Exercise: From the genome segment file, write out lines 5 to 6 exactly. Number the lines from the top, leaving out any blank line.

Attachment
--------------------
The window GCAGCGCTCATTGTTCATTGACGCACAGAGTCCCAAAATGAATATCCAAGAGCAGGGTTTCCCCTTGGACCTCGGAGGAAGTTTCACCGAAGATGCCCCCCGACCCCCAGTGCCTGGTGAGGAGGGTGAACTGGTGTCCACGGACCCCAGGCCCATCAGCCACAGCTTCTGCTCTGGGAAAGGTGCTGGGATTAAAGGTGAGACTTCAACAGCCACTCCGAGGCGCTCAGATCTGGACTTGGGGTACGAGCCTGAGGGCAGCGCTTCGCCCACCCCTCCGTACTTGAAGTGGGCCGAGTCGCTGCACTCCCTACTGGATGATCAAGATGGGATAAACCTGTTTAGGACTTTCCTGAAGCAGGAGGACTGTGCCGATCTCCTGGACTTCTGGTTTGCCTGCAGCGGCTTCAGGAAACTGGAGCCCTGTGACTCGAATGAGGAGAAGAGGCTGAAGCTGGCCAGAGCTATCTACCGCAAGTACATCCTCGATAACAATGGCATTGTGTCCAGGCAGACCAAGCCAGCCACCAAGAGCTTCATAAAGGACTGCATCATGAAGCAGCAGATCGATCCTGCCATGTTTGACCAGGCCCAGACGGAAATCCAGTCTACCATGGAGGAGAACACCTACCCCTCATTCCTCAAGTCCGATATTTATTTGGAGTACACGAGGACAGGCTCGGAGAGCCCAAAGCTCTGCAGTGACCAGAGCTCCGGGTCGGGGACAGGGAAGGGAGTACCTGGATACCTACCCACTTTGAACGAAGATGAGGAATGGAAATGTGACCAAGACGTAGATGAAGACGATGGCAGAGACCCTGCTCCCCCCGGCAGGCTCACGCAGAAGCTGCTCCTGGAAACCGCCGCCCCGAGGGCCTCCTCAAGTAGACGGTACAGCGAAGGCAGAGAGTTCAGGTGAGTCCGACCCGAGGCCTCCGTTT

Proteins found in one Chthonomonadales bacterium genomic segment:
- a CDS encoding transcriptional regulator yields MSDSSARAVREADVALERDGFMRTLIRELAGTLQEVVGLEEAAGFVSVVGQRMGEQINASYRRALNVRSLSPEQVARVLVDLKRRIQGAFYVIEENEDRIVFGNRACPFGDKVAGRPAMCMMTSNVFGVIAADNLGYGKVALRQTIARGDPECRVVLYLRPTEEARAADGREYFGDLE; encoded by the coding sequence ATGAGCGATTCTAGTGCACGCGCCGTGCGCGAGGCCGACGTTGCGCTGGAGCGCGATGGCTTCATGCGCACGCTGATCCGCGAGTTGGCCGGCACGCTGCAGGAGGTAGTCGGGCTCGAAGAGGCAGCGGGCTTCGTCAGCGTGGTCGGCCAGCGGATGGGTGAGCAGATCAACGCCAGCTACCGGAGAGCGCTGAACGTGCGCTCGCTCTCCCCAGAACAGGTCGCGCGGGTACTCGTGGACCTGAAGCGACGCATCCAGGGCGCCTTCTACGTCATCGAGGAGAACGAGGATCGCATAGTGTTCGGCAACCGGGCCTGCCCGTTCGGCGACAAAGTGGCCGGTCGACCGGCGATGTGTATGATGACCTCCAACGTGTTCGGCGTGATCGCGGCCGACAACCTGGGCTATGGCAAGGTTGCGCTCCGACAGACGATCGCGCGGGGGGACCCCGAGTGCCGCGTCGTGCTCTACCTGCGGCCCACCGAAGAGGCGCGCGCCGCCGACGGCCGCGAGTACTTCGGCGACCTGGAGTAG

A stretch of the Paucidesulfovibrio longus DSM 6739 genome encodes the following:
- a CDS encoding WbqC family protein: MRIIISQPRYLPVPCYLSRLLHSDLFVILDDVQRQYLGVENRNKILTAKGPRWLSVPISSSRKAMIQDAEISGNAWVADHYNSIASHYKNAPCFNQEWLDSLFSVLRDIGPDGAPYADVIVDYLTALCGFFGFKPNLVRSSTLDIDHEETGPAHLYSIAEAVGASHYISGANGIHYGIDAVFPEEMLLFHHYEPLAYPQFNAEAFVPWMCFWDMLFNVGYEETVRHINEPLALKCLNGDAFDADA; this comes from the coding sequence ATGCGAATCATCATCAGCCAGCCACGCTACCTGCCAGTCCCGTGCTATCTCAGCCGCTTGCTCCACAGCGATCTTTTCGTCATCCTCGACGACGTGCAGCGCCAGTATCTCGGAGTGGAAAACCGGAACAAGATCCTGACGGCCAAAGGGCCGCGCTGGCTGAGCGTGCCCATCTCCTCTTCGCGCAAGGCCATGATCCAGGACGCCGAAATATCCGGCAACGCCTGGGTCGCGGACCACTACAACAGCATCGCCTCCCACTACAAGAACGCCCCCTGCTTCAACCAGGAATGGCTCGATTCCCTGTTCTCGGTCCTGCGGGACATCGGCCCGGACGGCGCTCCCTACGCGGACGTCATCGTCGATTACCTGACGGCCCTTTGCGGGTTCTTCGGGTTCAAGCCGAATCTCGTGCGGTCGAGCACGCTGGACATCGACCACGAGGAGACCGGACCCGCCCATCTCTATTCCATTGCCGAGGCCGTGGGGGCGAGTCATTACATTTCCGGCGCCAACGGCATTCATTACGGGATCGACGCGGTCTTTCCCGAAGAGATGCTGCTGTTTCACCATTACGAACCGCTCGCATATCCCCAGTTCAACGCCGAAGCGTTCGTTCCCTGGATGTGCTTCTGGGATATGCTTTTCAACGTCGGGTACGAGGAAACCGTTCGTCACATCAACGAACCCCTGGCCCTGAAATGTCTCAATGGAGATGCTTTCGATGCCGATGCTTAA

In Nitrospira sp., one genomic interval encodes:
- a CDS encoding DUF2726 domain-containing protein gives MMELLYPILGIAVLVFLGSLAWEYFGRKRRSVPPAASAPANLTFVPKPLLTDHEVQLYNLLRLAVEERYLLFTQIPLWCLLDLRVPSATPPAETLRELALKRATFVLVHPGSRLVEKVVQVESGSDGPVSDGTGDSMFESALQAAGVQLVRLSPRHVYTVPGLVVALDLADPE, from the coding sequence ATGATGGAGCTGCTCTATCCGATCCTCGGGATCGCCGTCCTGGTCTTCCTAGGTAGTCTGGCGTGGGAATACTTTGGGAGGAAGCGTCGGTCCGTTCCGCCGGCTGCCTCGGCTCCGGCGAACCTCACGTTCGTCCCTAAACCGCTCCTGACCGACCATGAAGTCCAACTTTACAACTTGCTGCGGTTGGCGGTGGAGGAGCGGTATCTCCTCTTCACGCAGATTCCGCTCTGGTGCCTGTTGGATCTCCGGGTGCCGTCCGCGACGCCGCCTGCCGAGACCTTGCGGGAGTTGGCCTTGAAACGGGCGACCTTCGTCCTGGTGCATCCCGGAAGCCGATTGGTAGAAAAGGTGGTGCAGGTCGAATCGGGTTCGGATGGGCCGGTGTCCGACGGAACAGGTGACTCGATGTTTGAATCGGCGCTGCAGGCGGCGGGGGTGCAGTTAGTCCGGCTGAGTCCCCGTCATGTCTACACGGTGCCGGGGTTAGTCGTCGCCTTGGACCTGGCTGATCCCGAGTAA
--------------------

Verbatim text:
- a CDS encoding WbqC family protein: MRIIISQPRYLPVPCYLSRLLHSDLFVILDDVQRQYLGVENRNKILTAKGPRWLSVPISSSRKAMIQDAEISGNAWVADHYNSIASHYKNAPCFNQEWLDSLFSVLRDIGPDGAPYADVIVDYLTALCGFFGFKPNLVRSSTLDIDHEETGPAHLYSIAEAVGASHYISGANGIHYGIDAVFPEEMLLFHHYEPLAYPQFNAEAFVPWMCFWDMLFNVGYEETVRHINEPLALKCLNGDAFDADA; this comes from the coding sequence ATGCGAATCATCATCAGCCAGCCACGCTACCTGCCAGTCCCGTGCTATCTCAGCCGCTTGCTCCACAGCGATCTTTTCGTCATCCTCGACGACGTGCAGCGCCAGTATCTCGGAGTGGAAAACCGGAACAAGATCCTGACGGCCAAAGGGCCGCGCTGGCTGAGCGTGCCCATCTCCTCTTCGCGCAAGGCCATGATCCAGGACGCCGAAATATCCGGCAACGCCTGGGTCGCGGACCACTACAACAGCATCGCCTCCCACTACAAGAACGCCCCCTGCTTCAACCAGGAATGGCTCGATTCCCTGTTCTCGGTCCTGCGGGACATCGGCCCGGACGGCGCTCCCTACGCGGACGTCATCGTCGATTACCTGACGGCCCTTTGCGGGTTCTTCGGGTTCAAGCCGAATCTCGTGCGGTCGAGCACGCTGGACATCGACCACGAGGAGACCGGACCCGCCCATCTCTATTCCATTGCCGAGGCCGTGGGGGCGAGTCATTACATTTCCGGCGCCAACGGCATTCATTACGGGATCGACGCGGTCTTTCCCGAAGAGATGCTGCTGTTTCACCATTACGAACCGCTCGCATATCCCCAGTTCAACGCCGAAGCGTTCGTTCCCTGGATGTGCTTCTGGGATATGCTTTTCAACGTCGGGTACGAGGAAACCGTTCGTCACATCAACGAACCCCTGGCCCTGAAATGTCTCAATGGAGATGCTTTCGATGCCGATGCTTAA

In Nitrospira sp., one genomic interval encodes: